澳大利亚火焰壁灯 / James Walsh + Ash Allen

熔岩般炽热的神秘灯光。

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非常感谢 James Walsh 和 Ash Allen 予gooood分享以下内容。Appreciations towards James Walsh and Ash Allen for providing the following description:

 

“第一次把灯泡安入时,我们都惊呆了。我们从没想到圆盘的边缘会以这种方式被照亮。这让我们兴奋极了。” – James Walsh

“It was amazing that first time that we put the globe in. We didn’t expect the edge to glow like that, and for the light to really pick up that edge. We were stoked.” – James Walsh

 

澳大利亚设计师James Walsh设计的火焰灯具由维多利亚青石制成,向人们展示了如何将这种历史悠久的传统材料运用到现代设计之中。维多利亚青石大量存在于维多利亚地区,其外观美丽,用途广泛。但是在石材采集和使用的过程中会产生大量废料,成为了现在关注的一大问题。James Walsh和Ash Allen合作,利用这些废料开发出了一款新的产品。他们将废弃的石粉放入模具,通过两天的烧制使其融化,然后冷却凝固成古朴美丽的圆盘。由于融化的石粉很容易和模具黏在一起,设计师通过多次尝试,终于找到了一种可以反复使用的铸造用砂来实现这款产品。维多利亚青石原本是一种多孔的天然材料,在经过二次熔化后其密度和强度都会得到提升,由此制成的火焰壁灯仅有5毫米厚,看上去强健有力,但大的质量也仅比2千克多一点。通过调整烧成制度,灯盘表面会形成不同的纹理。点亮中部的球形灯泡后,金色的灯光从圆盘中心向外流淌,如熔岩一般,并在边缘处形成一个光环,仿佛一只炽热的“魔多之眼”。这款独特的灯具被展示在今年米兰设计周的Melbourne Movement中,向欧洲展示了墨尔本当地材料的潜能和魅力。(点击这里可以观看Vimeo上的制作视频)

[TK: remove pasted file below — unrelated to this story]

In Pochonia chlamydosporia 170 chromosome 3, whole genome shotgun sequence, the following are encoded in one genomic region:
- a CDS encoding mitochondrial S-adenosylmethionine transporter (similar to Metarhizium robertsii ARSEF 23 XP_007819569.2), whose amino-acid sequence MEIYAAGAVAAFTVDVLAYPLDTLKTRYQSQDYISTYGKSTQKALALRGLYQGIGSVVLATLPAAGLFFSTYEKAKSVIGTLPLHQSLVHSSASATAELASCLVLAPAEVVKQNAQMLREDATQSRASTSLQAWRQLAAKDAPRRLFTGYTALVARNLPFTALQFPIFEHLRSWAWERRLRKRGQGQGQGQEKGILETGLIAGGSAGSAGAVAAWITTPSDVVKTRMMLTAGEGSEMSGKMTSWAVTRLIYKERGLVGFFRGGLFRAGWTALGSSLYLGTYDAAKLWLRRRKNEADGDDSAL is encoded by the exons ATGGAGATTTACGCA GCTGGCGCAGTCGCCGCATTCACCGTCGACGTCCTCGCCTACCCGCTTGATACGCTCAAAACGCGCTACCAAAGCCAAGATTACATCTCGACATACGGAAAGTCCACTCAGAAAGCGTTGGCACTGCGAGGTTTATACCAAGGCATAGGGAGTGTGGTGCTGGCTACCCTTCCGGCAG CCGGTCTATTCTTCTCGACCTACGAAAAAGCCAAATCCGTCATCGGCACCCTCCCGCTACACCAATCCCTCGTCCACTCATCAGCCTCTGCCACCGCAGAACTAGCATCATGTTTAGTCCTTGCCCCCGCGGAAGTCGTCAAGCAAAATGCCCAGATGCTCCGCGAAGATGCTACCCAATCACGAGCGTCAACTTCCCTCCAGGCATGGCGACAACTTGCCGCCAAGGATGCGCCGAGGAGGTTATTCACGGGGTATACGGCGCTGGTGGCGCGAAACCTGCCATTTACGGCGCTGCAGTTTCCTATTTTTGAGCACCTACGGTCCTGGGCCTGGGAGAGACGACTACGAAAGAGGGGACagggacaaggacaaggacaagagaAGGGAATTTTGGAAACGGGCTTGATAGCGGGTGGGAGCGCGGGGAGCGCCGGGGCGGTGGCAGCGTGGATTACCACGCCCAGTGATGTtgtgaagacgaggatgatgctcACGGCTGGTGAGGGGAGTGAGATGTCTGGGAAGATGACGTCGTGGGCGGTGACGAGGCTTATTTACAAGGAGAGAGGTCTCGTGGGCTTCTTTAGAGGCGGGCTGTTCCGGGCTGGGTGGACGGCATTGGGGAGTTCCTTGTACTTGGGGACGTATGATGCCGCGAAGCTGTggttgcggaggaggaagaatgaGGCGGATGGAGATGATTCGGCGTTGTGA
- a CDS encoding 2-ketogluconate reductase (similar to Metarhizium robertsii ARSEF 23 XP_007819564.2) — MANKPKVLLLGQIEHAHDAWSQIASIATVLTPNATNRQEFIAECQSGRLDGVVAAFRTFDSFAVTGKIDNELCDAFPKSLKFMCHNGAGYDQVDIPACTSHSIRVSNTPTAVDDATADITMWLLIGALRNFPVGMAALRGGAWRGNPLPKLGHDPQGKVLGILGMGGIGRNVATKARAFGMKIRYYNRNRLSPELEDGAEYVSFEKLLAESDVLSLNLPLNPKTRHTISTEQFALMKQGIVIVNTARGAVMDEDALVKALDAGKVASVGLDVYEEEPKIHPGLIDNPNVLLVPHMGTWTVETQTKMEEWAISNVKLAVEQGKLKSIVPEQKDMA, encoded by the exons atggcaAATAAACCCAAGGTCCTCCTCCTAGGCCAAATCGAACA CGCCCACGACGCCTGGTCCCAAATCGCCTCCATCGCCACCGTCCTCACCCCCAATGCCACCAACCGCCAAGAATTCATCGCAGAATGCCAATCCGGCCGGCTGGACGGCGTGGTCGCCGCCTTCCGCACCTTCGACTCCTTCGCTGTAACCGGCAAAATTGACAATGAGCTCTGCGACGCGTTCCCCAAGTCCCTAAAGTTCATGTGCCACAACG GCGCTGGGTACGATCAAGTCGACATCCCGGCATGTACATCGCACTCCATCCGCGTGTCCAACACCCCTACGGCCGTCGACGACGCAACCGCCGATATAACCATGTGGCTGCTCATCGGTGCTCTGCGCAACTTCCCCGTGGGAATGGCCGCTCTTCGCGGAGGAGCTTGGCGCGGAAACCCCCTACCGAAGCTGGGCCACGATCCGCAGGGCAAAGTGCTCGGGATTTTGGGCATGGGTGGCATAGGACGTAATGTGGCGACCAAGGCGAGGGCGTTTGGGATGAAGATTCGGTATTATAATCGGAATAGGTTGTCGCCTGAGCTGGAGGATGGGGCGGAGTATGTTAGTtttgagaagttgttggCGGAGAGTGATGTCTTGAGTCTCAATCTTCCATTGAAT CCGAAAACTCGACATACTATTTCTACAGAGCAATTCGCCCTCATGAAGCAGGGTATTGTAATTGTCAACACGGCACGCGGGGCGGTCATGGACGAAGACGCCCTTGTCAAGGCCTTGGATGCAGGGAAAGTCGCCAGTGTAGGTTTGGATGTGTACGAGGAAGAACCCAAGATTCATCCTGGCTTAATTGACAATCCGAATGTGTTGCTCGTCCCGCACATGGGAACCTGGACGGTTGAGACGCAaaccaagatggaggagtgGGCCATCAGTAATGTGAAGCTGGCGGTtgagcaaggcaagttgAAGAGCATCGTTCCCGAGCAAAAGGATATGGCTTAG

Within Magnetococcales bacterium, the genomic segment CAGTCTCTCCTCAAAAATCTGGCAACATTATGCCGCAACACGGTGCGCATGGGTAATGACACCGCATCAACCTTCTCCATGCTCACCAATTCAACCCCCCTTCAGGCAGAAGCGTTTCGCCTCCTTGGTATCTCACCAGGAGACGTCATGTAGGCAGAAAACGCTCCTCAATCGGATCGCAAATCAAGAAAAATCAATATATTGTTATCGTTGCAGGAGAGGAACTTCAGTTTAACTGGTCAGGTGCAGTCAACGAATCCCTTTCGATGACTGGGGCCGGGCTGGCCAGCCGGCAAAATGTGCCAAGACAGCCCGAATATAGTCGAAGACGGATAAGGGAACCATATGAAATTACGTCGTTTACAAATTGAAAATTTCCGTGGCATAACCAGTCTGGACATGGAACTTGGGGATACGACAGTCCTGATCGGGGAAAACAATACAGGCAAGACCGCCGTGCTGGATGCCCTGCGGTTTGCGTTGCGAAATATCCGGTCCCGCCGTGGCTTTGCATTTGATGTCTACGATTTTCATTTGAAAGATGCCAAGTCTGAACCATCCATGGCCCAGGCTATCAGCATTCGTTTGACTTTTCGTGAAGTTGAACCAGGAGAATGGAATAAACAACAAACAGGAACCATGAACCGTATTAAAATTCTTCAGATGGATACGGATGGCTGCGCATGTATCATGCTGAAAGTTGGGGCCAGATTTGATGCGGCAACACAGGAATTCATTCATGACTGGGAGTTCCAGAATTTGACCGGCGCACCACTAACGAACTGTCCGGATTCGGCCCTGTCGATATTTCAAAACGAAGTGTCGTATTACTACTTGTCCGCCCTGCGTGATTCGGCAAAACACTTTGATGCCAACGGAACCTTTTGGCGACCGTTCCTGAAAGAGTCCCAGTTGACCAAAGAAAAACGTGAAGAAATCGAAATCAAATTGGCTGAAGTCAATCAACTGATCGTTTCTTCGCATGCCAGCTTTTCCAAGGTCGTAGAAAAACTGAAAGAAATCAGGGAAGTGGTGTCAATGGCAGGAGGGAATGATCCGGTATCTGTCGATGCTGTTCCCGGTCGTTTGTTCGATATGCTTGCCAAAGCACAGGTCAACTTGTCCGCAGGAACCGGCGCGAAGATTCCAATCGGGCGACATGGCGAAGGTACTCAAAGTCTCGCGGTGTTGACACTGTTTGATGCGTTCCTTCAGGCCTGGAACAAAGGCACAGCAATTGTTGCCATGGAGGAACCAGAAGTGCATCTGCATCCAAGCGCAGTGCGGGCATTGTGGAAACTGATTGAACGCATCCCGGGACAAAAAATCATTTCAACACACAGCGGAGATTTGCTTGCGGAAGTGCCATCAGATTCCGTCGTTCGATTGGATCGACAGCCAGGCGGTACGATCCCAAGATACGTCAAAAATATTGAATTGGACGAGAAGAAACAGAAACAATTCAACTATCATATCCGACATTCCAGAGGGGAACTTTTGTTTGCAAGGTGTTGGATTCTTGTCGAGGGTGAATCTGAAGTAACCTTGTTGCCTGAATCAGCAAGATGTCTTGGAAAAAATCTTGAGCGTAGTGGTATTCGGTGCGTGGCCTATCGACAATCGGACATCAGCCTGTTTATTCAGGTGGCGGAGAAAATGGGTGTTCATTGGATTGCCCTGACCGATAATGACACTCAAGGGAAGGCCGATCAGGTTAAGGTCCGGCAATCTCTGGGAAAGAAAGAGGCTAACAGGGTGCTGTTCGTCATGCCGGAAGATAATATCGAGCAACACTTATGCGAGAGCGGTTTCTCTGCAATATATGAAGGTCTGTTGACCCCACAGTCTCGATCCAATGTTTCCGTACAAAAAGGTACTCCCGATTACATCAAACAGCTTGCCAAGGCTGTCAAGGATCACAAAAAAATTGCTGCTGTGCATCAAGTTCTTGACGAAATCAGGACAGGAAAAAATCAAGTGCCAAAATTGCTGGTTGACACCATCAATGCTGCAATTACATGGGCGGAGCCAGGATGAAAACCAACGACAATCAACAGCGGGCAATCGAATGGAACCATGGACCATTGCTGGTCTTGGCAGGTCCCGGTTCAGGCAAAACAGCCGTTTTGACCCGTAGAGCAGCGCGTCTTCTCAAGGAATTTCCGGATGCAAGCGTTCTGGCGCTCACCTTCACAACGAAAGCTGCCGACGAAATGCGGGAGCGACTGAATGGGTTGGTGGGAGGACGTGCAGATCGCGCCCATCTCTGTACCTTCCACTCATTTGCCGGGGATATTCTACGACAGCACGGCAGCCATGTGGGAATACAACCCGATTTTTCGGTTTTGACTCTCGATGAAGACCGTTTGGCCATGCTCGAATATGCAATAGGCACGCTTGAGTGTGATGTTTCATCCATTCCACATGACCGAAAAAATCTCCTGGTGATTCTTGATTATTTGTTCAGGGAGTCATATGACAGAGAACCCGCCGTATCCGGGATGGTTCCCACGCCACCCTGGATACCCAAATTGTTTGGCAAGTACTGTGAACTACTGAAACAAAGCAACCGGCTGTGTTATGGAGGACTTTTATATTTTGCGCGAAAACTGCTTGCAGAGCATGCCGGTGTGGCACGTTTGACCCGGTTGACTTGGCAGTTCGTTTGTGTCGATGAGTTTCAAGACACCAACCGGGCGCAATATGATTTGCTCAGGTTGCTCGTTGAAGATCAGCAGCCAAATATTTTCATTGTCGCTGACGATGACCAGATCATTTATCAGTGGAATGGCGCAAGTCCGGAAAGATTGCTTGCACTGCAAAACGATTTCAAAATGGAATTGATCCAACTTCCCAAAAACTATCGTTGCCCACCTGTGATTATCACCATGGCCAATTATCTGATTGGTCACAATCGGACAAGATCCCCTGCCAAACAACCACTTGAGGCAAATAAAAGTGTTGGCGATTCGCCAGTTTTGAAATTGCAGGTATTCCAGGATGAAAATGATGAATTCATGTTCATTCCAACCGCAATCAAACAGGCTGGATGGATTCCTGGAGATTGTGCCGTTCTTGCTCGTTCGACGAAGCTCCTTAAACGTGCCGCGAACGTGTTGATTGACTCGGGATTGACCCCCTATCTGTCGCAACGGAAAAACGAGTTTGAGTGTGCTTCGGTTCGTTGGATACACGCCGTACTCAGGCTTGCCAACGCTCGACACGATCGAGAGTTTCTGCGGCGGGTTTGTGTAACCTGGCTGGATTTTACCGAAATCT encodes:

This project investigates the way traditional materials can be brought into a contemporary design context. Victorian Bluestone has a rich history, which is embedded in the architecture and streets of Melbourne, as well as many rural towns in regional Victoria. Despite the understated beauty and versatility of this ubiquitous material, there is a larger contemporary issue emerging from quarrying practices today, in regards to the vast amounts of unused waste material generated.

Walsh will be exhibiting the Igneous lights as part of the Melbourne Movement at the Salone del Mobile in Milan this year. He hopes to meet with European distributors interested in the unique product — its story, its very-Melbourne origins and its real export potential. With each light being genuinely one-of-a-kind, made in Allen’s Melbourne factory, the pair expects to attract buyers and distributors who understand the value of hand-crafted, unique lighting products.

 

Description

Every now and then, a product comes along that fundamentally changes the way we think about a material. The Igneous wall light is one of those products.